Parks Associates announced on Jan. 18 that its latest research shows nearly 30% of United States internet households who have subscribed to a new home internet provider in the last year report facing at least one difficulty. The study, “Home Internet Evolution—5G Competition and Value-Added Services,” explores consumer perspectives on fiber and gigabit speeds.
Of the difficulties reported in the 8000+ household study, finding the desired package at a fair price and comparing providers' customer service were the most frequently occurring.
The study, which draws from a Parks Associates Q3 2023 survey, also reveals that consumer sentiment regarding their internet is changing: Parks Associates reports that many customers now expect Wi-Fi to be included in their overall cost, and subscribers are focusing on and are willing to pay more for service reliability and quality. The study also shows that, although the rate of pay-TV bundle adoption is dropping, customers still expect video services, either as traditional TV or video streaming, to be offered.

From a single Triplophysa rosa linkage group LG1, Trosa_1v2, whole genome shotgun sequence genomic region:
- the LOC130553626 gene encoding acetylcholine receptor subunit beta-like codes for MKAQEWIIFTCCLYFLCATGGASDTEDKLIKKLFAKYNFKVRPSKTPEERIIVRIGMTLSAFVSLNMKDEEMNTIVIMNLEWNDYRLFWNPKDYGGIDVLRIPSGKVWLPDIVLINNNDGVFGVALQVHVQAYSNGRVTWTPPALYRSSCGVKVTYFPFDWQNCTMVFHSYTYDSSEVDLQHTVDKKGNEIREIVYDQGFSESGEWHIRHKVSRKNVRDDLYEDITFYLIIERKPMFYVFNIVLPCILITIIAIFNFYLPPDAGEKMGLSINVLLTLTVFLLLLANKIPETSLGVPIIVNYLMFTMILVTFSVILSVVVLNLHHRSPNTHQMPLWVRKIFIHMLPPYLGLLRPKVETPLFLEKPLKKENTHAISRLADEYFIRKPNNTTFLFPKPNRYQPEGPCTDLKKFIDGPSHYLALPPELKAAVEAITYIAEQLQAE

Kristen Hanich, director of research at Parks Associates, said in a press release, "When trying to attract new subscribers, ISPs must make it easy for prospective customers to shop. Nearly 40% of US internet households report download speeds under 250Mbps, and these consumers are largely dissatisfied with their current service. These dissatisfied internet users represent a ripe market for ISPs looking to expand their customer bases into new markets.
Regarding the inclusion of streaming services, Hanich added, “The trend towards bundling broadband and mobile services has been growing, offering consumers the simplicity, affordability, and convenience of combined services. Streaming has also become a central feature of broadband bundles, with providers often including access to popular streaming platforms as part of their packages to enhance the appeal and value of their internet service offerings."
From the article, "Parks Associates reports that nearly 30% of recent internet subscribers faced difficulties when searching for a new provider" by Hayden Beeson